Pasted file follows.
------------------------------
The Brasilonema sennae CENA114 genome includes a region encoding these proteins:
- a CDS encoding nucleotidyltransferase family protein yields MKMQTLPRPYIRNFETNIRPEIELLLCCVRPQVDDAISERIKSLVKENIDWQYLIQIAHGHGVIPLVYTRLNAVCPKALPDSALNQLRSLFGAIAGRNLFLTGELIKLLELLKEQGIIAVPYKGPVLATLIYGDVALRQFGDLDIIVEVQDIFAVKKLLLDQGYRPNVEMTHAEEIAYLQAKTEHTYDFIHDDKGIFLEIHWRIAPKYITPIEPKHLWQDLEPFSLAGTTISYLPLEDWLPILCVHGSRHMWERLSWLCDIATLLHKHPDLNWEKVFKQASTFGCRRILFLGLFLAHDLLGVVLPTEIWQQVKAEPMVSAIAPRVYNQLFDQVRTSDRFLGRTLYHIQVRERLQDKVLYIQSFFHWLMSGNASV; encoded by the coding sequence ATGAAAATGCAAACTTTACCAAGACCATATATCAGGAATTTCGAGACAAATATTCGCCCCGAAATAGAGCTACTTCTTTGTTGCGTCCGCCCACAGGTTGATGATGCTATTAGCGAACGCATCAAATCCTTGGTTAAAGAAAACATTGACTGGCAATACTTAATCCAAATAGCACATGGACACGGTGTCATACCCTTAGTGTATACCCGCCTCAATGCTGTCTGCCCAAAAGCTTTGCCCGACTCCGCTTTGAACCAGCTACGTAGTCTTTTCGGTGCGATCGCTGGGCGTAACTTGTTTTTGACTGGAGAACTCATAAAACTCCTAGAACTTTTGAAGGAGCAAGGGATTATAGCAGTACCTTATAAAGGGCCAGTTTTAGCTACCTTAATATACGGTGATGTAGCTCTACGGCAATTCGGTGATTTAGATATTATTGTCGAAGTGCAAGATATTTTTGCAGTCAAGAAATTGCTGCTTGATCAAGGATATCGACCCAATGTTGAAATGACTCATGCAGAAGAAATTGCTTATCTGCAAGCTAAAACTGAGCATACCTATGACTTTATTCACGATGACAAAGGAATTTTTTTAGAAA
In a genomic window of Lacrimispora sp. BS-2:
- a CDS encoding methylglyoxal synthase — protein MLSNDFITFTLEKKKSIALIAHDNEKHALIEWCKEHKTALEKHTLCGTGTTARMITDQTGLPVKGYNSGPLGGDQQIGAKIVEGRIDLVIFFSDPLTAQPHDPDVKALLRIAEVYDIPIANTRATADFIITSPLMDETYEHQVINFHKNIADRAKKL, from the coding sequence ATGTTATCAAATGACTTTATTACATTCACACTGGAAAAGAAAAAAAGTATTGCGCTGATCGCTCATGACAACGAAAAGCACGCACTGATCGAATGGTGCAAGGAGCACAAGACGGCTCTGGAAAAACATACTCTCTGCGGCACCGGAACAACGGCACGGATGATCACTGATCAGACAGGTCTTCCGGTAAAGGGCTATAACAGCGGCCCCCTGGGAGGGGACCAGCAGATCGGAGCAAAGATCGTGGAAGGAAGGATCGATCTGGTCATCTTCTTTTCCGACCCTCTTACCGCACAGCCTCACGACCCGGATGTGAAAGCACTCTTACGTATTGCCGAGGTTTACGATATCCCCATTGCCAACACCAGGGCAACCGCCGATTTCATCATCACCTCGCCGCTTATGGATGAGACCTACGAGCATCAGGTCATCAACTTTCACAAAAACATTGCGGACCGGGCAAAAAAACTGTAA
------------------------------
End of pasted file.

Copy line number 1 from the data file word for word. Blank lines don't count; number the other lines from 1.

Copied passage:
The Brasilonema sennae CENA114 genome includes a region encoding these proteins: